Special Issue "Ghost-towns: Cityscapes, Memories and Critical Theory"

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A special issue of Societies (ISSN 2075-4698).

Deadline for manuscript submissions: closed (16 September 2013)

Special Issue Editors

Guest Editor
Dr. Graeme Gilloch
Department of Sociology, Bowland North, Lancaster University, Lancaster, LA1 4YT, UK
Website: http://www.lancs.ac.uk/fass/sociology/profiles/Graeme-Gilloch/
E-Mail: g.gilloch@lancaster.ac.uk
Phone: +44 1524 594192
Interests: social and cultural theory; critical theory; visual and urban culture; memory studies

Guest Editor
Prof. Dr. Changnam Lee
HIT building 208-2, Hangyang University, 222 Wangsimri-ro, Seongdong-Gu, Seoul 133-791, Korea
Website: http://rich.ac/eng/about/about06_02_04.php
E-Mail: blaublum@hotmail.com
Phone: +82 2 2220 0541
Fax: +82 2 2298 0542
Interests: transnational history; urban culture

Special Issue Information

Dear Colleagues,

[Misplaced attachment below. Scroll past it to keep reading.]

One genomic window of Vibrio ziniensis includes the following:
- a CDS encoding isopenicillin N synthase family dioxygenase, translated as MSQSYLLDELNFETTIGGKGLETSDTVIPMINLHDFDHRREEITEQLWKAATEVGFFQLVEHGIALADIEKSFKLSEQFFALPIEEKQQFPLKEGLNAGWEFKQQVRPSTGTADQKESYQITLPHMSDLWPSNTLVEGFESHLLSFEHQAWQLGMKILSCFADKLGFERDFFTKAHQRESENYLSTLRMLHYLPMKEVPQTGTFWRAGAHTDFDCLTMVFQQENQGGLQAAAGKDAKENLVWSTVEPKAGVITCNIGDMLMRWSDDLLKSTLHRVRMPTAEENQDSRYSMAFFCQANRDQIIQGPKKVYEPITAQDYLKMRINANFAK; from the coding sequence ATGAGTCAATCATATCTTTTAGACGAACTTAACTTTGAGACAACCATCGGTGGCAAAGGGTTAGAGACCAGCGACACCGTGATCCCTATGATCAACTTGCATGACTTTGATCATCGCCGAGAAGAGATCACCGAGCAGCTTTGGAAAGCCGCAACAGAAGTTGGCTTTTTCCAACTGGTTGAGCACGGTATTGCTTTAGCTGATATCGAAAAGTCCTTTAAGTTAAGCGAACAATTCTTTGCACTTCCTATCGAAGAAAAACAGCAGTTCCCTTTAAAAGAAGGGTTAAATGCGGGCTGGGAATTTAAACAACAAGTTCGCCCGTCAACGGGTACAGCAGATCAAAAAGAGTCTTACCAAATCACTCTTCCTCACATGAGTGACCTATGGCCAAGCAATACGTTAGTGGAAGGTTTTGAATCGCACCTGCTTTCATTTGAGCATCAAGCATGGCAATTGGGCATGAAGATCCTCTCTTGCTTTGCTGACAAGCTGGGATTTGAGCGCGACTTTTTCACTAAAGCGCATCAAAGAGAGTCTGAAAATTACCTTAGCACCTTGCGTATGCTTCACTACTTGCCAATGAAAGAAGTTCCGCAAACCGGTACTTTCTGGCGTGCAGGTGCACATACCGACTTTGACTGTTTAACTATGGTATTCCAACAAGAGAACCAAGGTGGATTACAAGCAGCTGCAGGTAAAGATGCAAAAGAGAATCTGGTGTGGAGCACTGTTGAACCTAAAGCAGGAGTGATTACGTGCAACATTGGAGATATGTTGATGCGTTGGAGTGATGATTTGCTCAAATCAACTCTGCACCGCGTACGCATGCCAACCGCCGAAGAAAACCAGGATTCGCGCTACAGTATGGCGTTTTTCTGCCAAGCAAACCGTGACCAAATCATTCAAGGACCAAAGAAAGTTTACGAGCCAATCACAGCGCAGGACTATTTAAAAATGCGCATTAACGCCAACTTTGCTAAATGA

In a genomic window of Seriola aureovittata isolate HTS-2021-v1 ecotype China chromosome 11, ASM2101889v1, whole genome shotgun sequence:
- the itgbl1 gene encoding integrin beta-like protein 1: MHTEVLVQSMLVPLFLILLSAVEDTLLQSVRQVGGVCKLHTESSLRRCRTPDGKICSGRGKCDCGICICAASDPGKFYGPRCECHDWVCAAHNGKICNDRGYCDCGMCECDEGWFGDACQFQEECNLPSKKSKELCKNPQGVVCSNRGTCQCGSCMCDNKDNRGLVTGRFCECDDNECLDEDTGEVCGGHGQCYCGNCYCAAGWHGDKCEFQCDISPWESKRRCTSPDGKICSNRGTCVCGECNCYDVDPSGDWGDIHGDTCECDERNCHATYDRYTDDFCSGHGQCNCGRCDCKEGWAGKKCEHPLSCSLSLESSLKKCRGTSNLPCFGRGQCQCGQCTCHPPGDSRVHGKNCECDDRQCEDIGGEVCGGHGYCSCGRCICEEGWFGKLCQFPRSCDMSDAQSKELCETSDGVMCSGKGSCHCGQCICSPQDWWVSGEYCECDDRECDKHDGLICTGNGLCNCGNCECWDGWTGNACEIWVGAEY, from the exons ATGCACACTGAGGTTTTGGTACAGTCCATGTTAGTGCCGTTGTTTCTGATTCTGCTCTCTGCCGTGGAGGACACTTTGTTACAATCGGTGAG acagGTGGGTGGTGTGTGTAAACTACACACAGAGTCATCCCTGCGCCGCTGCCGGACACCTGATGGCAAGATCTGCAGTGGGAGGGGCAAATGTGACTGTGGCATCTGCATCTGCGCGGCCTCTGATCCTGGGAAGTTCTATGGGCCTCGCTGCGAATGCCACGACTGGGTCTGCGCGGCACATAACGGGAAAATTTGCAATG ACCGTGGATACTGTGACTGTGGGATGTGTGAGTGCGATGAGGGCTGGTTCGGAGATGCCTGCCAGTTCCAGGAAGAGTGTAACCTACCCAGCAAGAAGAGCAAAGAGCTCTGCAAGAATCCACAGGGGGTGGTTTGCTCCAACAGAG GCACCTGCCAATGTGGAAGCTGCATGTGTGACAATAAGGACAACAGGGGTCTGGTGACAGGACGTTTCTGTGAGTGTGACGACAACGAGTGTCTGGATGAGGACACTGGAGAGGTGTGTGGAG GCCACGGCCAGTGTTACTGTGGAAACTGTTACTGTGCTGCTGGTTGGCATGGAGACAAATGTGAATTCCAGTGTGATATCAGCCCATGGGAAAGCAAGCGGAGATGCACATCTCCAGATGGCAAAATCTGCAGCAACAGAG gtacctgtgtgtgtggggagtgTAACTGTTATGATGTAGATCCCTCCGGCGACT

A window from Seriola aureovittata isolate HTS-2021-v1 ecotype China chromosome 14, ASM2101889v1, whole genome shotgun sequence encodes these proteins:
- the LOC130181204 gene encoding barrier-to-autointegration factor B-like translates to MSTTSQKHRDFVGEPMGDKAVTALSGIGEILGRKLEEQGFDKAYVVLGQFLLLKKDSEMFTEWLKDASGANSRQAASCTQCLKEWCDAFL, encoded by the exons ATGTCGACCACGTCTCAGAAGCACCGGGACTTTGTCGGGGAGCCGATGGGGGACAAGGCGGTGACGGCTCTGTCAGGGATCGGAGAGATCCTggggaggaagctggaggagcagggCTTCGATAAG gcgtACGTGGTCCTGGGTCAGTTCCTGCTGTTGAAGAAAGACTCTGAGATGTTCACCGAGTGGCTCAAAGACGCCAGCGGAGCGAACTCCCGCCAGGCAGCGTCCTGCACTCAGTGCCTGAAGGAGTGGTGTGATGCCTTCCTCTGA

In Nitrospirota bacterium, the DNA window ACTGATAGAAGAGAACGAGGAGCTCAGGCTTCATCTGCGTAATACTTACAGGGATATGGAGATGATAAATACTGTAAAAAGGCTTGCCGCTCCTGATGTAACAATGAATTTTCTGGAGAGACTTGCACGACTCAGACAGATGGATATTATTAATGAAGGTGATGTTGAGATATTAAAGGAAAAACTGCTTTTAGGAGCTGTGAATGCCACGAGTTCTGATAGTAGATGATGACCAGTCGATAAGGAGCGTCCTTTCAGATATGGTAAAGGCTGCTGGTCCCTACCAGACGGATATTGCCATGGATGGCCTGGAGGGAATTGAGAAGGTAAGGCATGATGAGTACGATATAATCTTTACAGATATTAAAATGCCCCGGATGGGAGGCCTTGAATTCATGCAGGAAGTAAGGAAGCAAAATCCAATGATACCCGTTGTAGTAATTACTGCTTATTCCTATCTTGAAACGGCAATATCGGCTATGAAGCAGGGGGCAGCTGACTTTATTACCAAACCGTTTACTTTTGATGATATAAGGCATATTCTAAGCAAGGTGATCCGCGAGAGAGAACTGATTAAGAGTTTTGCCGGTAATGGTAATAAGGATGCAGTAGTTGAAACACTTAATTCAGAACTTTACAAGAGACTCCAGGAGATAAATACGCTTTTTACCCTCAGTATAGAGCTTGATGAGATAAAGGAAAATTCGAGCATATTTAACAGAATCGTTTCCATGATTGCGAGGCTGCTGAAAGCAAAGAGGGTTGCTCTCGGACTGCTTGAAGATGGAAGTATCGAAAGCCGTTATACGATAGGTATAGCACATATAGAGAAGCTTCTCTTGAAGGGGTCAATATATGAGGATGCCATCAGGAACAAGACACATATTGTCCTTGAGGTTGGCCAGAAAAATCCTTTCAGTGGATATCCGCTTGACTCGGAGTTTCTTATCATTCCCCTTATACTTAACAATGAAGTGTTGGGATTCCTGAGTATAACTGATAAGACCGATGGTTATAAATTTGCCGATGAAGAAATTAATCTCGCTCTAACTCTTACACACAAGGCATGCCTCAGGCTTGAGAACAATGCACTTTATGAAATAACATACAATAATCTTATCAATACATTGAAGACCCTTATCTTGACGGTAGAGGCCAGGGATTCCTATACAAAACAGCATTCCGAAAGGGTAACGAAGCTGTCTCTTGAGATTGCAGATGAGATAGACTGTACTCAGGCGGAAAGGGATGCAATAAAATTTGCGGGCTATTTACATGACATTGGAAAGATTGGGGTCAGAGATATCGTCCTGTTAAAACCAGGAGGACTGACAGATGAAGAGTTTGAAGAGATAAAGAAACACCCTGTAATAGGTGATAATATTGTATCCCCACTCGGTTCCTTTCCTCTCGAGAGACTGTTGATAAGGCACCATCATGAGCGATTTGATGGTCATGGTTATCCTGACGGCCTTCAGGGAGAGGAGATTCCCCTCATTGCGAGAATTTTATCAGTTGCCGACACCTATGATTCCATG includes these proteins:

With the emergence in recent years of ‘memory studies’ as an interdisciplinary field within the humanities and social sciences, a number of intriguing questions have come to the fore concerning the character of individual and collective remembrance in relation to urban structures, spaces and experiences. How is the past etched into the very physical fabric of the modern cityscape? How are memories prompted, produced and reproduced in urban contexts and with what consequences? Whose past is celebrated, whose memories are preserved? Such questions have in turn led to critical consideration of the manifold roles played, for example, by monuments, counter-monuments, museums and other sites of (un)official commemoration (Pierre Nora’s lieux de memoire) and of how marginalised and excluded memories might be mobilised to challenge and critique hegemonic histories and narratives of the powerful. As processes of so-called urban renewal and regeneration in former industrial cities threaten to silence and erase ‘troublesome’ memories, it is timely to ask: are ruins sources of, or resources for, recollection? Are cities always and everywhere haunted by their pasts? And perhaps most importantly: how can critical thought and hope survive amid the selective, collective amnesia of 21st century global megacities?